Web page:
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Artificial intelligence and machine learning bring critical insight to project bidding

About the blog

Sunit Mohindroo
Sunit Mohindroo is co-founder and Chief Product Officer at Citylitics.

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  • Artificial intelligence and machine learning bring critical insight to project bidding

North America is witnessing a once in a generation infrastructure investment boom. With that comes the opportunity to build smarter, more resilient, and more efficient solutions that will pave the way for future sustainability. This growth has created greater demand for project data and predictive intelligence at all levels, from sales and bidding processes, to design and construction.

Market activity has accelerated significantly as cities and utilities, with access to unprecedented capital, are making major infrastructure investments. As such, vendors and engineering firms serving the water industry find themselves submitting multiple proposals in an overly crowded field. Many times, those efforts come at great expense and effort, with little to show for it in the end.

Rather than relying on anecdotes and estimations to track market direction, prospective bidders need a granular depth of data to gauge market realities and pinpoint the highest value opportunities offering them the greatest odds of success. To have a fighting chance, they now have to “pre-position” themselves. To do so effectively, they must arm themselves with critical sales intelligence.

A bottom-up intelligence approach combining artificial intelligence (AI) and machine learning (ML) to sift through mountains of information is key. AI/ML allows providers to blanket the entire scope of market opportunities and pinpoint water infrastructure projects that are the best fit for their products or services.

With an AI-based sales effort based on contextual data, they can focus on the right opportunities that match their targeting criteria at an early enough stage to influence outcomes, build relationships and customize their strategy for the project in question. With the growing demand for automation, telemetry, and advanced technology capabilities, it is essential that smart water solution providers have the tools to place them at the forefront of the buying process, rather than end up lost in the RFP crowd.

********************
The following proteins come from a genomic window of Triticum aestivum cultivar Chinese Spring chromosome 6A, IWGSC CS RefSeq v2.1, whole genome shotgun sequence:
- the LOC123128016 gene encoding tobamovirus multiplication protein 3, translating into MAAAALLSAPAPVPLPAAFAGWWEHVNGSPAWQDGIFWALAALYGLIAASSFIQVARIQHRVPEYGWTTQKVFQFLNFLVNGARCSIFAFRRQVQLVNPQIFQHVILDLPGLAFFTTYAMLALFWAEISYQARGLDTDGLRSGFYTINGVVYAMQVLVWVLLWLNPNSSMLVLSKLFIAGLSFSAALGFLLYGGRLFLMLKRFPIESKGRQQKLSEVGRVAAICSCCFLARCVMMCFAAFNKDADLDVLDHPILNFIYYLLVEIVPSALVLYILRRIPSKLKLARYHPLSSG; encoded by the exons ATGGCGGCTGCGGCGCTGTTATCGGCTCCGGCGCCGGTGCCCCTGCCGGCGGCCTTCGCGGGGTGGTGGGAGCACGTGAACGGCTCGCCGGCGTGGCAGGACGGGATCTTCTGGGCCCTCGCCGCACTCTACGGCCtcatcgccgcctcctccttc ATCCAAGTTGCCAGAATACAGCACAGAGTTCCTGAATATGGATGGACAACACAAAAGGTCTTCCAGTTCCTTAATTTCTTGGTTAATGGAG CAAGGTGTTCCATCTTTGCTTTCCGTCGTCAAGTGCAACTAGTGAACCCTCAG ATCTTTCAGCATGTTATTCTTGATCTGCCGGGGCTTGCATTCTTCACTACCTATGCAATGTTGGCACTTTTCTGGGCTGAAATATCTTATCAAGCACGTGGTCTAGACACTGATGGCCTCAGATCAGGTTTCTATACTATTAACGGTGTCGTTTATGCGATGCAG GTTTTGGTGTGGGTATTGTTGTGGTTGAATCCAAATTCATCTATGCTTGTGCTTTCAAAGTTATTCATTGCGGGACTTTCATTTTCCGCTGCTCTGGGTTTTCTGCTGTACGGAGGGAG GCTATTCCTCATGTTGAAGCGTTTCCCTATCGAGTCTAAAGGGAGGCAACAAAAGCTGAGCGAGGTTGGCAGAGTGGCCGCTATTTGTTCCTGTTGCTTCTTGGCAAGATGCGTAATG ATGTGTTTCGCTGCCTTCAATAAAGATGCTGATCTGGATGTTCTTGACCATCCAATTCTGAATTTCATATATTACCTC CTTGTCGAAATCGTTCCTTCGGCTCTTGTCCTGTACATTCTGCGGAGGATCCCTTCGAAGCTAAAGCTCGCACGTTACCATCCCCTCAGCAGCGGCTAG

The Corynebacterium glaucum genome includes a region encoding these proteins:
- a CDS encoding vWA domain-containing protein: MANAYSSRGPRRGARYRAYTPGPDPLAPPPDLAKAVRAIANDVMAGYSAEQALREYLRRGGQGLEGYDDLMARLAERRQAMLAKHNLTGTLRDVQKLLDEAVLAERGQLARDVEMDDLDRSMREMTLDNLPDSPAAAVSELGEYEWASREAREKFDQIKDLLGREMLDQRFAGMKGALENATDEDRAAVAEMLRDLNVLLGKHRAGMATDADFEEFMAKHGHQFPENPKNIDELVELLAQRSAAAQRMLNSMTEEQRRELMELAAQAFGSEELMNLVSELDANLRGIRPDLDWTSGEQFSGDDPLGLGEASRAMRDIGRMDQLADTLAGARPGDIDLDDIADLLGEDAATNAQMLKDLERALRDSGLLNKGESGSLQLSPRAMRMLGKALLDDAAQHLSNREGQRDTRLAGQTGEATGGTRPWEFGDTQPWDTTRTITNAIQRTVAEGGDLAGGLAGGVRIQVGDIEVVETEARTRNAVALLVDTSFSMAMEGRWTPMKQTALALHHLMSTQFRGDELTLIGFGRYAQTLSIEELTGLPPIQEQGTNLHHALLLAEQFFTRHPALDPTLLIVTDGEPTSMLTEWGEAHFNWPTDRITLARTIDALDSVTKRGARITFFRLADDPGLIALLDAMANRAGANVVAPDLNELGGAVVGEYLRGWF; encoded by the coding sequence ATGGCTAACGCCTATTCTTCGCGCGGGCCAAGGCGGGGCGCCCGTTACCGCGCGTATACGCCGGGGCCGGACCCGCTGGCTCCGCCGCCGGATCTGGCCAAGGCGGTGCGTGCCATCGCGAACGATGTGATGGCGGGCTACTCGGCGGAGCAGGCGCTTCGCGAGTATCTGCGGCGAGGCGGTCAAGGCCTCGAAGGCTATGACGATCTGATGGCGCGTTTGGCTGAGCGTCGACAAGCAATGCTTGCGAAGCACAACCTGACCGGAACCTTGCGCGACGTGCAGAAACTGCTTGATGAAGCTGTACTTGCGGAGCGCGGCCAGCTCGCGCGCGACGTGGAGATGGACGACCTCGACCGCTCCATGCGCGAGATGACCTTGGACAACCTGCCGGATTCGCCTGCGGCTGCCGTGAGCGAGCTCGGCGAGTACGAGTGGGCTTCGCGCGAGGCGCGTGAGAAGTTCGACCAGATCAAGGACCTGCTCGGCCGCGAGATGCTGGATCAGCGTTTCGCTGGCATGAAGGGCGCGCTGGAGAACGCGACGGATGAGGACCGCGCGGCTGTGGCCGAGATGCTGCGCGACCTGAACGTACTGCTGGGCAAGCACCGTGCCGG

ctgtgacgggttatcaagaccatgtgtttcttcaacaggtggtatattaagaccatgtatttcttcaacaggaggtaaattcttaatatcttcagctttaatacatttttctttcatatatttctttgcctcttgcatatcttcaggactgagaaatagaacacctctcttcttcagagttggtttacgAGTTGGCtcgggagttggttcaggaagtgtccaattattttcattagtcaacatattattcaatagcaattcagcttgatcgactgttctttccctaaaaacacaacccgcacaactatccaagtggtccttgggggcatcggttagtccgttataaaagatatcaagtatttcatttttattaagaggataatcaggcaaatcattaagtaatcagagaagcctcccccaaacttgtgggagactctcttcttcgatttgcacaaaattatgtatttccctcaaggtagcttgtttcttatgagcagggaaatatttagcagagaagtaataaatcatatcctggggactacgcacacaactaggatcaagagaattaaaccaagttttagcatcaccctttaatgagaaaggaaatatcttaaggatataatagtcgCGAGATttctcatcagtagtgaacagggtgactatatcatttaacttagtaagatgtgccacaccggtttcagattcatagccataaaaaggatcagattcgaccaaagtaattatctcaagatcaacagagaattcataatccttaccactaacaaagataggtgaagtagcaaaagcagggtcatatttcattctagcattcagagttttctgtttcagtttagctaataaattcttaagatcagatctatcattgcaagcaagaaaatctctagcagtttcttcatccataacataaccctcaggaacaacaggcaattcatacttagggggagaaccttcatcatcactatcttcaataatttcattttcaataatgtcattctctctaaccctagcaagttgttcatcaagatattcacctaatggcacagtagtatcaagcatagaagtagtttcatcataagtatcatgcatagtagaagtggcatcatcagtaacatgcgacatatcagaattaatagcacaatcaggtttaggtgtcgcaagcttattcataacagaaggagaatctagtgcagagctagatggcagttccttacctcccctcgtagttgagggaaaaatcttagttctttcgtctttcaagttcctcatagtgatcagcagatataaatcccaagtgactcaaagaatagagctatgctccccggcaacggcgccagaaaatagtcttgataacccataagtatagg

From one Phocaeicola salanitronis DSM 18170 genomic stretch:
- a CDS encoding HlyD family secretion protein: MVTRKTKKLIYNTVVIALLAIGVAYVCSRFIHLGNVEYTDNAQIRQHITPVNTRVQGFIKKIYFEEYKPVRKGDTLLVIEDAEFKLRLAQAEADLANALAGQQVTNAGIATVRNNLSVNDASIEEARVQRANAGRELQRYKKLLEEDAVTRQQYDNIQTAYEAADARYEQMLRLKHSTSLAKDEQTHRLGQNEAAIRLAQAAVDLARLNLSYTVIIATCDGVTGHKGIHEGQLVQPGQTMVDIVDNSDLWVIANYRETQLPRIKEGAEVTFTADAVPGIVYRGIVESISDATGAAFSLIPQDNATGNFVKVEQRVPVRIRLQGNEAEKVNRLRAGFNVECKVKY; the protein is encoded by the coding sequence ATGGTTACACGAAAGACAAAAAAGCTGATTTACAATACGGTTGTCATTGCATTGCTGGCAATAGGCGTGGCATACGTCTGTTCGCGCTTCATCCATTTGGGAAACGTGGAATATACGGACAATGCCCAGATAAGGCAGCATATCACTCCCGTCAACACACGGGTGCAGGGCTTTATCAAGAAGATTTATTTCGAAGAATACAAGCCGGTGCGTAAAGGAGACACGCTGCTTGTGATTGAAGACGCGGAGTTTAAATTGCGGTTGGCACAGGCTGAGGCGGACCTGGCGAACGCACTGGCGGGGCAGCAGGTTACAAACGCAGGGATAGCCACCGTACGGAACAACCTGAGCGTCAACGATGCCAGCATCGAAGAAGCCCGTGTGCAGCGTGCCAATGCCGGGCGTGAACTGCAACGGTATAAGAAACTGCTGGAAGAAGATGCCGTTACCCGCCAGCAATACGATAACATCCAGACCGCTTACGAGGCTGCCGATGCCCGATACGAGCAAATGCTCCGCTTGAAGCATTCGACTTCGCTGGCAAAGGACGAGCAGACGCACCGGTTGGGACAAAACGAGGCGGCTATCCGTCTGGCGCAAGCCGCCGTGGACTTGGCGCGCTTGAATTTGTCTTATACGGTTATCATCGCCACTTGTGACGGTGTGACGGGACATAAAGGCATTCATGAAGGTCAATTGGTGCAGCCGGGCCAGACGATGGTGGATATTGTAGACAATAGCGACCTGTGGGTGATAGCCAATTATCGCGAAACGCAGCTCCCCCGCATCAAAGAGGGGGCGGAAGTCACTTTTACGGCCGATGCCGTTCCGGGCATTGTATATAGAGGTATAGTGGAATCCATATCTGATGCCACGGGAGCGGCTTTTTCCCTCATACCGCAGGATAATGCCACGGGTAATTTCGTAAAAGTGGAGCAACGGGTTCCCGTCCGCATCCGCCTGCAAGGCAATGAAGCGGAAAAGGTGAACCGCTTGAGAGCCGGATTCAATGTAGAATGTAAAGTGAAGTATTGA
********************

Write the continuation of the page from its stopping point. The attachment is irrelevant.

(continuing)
AI/ML techniques offer the precision needed to prioritize opportunities and construct bids based on predetermined filters and conditions

AI/ML techniques offer the precision needed to prioritize opportunities and construct bids based on predetermined filters and conditions. An AI/ML-enabled document aggregation engine can ingest millions of public documents and data generated by tens of thousands of cities, utilities and public agencies, pulling from council meeting minutes, budgets, capital plans, permits, environmental reports, and more.

With an AI/ML approach, users are able to layer multiple open-ended criteria to look for relevant smart water and wastewater partnerships and projects. Inputs can include any number of variables, such as geography (national, regional, or local), climate, current leadership’s proclivity for smart technology, funding status, competitors’ involvement, design consultants-of-interest, facility treatment capacity, contract lifecycle, openness to alternative delivery, budget trends, EPA violations, smart water project keywords, and more.

Based on these system inputs, the AI/ML engine then surfaces early indicators of infrastructure needs, turning that vast store of raw data into meaningful, predictive market intelligence on infrastructure plans, priorities, projects, and more. These insights help identify the best opportunities to pursue, at the right stage, using the most effective approach and strategy.

AI/ML approaches offer the power to correlate multiple datasets in a way that was simply not available 10 years ago. And today, we are discovering new multi-dimensional insights that AI/ML-powered analysis has generated, well beyond what is capable by human means and traditional analysis models.

While there is a wealth of potential water infrastructure projects to pursue, companies have limited resources to chase down multiple projects that may or may not be a good fit. With artificial intelligence and machine learning, sales and engineering teams have the critical market intelligence to focus their efforts and energies on opportunities they are more likely to win.

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